Jack Meek writes a guest blog as he is part of the #IAmTheBar cohort
I recently came across this brilliant reflection by Stephen Fry: “We are not nouns, we are verbs. I am not a thing – an actor, a writer – I am a person who does things – I write, I act – and I never know what I am going to do next. I think you can be imprisoned if you think of yourself as a noun.” This is delightfully instructive for those practising at the Bar, and perhaps more importantly for present purposes, for those aspiring to enter the profession. Consider the following.
Firstly, thinking about what you do and what you have done will help you identify those skills, interests and experiences which will enhance your aptitude for the job. Reflect on what you have learned from the variety and accumulation of all your exploits. Unless we really are now in the multiverse and there are variant versions of you running around in alligator form, your story (for want of a less hackneyed phrase) will have its unique elements. There is not, and nor should there be, one template which all barristers must satisfy. According to the Bar Standards Board, there were 17,263 practising barristers in England and Wales in 2021. Each one of us will have bespoke interests and experiences, and each of those will have informed our career choices in different ways. Focusing on those things which you have done, and which are distinctive, will make you a more attractive candidate. Think also about the fact that you are more likely to come across as engaged and engaging if you speak about those things about which you are truly passionate.
Secondly, it goes without saying that barristers should be able to convey empathy, and I believe that you can learn and develop the ability to understand and share the feelings of another from the multitudinous things you have done. Yes, the bottom line for many clients may be, (1) Do I have a case? (2) Will I win? and (3) What will I get? However, a good bedside manner can be invaluable. Rather than thinking about yourself in accordance with a label or job title, draw on the insight and lessons from your various hobbies and endeavours in order better to place yourself in someone else’s shoes. Note too that demonstrating empathy is something which you actively do; I suspect very few people would describe themselves as “an empath”.
Thirdly, have perspective. I feel lucky to be part of a profession which is intellectually stimulating, practically challenging and in which my efforts can hopefully make some modicum of positive difference to the lives of others, but the Bar is not what defines me. It makes up one part of my character. Here are some of the other “nouns” under which I could legitimately be anointed: I am a husband, son, brother; I am a friend, a colleague, a mentor; I am an avid reader, a cinema obsessive, a music lover, a theatre enthusiast, a Formula 1 fan; I am an Ulsterman, an Irishman, a Briton. All that and more before I even begin to think of myself as “barrister”. That is not because I am blasé about my career, but because I believe it is important to have a hinterland. In a job which often requires your faculties to work at warp speed, being able to switch off and stay grounded is surely beneficial in terms of keeping your mind refreshed and making you more effective in your role. Besides, a career at the Bar should not be an end in itself, but rather a means by which you can hopefully do some good and enjoy all of those other aspects of life which are mutually complementary.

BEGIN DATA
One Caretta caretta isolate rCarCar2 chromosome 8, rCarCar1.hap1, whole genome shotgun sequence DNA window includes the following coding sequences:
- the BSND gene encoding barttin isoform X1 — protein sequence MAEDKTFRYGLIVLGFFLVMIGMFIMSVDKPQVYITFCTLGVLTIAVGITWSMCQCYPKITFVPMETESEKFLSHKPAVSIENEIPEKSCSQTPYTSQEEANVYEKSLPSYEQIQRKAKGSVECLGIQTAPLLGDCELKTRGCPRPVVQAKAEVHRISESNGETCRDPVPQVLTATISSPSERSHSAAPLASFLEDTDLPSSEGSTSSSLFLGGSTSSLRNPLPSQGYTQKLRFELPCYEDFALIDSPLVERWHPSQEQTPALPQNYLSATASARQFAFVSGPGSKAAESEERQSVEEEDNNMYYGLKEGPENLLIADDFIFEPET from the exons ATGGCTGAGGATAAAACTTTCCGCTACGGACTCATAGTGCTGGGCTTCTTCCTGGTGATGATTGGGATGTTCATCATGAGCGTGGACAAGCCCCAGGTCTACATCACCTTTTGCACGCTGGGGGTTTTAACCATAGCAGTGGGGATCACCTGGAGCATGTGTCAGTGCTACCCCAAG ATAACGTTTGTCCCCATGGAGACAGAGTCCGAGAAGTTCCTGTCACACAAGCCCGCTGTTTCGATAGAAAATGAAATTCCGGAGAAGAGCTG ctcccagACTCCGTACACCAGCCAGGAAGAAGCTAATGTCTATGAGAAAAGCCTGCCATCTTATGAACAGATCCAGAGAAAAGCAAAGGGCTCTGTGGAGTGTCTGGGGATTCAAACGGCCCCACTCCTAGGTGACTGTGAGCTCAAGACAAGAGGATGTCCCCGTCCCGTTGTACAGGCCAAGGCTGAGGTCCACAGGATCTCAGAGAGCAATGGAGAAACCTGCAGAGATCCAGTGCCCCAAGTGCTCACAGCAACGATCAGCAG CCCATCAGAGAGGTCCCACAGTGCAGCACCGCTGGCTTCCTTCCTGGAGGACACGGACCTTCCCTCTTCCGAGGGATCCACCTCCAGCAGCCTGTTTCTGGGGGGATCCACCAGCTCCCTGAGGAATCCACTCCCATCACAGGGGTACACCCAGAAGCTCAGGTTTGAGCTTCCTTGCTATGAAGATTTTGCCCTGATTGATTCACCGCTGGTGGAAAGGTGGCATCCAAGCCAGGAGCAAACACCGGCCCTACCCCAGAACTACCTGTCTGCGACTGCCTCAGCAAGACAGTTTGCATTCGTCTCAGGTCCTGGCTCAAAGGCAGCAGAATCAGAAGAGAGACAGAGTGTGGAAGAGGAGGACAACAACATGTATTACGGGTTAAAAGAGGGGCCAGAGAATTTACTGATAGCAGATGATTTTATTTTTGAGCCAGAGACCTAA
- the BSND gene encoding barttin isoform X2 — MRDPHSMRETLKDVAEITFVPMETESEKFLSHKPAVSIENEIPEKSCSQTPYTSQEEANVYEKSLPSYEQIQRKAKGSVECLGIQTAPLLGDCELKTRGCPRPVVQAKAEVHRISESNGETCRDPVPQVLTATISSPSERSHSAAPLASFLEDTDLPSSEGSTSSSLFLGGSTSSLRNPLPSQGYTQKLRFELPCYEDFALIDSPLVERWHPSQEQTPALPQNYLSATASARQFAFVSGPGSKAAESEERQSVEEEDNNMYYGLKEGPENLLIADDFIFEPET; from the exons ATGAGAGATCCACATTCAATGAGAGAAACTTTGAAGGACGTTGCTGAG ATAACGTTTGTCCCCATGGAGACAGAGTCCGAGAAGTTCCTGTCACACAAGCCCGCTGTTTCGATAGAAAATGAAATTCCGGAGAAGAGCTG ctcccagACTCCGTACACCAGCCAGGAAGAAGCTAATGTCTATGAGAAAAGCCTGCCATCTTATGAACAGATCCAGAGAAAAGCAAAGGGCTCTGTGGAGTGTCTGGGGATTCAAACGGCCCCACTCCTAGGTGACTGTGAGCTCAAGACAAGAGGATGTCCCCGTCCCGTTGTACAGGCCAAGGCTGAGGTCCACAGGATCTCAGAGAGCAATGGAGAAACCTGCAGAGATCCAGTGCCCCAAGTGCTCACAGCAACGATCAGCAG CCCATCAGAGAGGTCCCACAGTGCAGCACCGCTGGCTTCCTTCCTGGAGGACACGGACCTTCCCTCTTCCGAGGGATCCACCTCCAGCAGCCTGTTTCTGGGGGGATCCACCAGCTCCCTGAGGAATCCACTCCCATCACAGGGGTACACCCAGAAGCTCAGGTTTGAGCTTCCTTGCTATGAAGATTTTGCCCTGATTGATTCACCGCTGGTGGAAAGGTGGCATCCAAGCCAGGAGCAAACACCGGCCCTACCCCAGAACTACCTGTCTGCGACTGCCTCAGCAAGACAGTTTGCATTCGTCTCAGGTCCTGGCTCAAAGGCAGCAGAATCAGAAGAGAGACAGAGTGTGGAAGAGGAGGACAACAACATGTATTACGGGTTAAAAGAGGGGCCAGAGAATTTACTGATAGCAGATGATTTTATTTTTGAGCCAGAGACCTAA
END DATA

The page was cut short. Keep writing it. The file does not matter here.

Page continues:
In closing, one final reflection, and I ask you to bear with me as I jump the shark and perform somersaults in order to mix metaphors and wrap things up with an untidy segue. Stephen Fry famously portrayed P. G. Wodehouse’s famed valet, Jeeves. One might therefore think him well-qualified to take on the role of Alfred Pennyworth in some future Batman adaptation. In any event, I am sure the Dark Knight’s tireless butler would agree with the sentiment expressed by Katie Holmes’ character, Rachel Dawes, in Christopher Nolan’s Batman Begins: “It's not who you are underneath, it's what you do that defines you.” With that and all of the above in mind, I therefore invite you to follow my lead, for, when asked in future, I shall respond: “I am Jack Meek, and I do barristering.”
Jack Meek is currently taking part in the Government Legal Department’s Legal Trainee Scheme.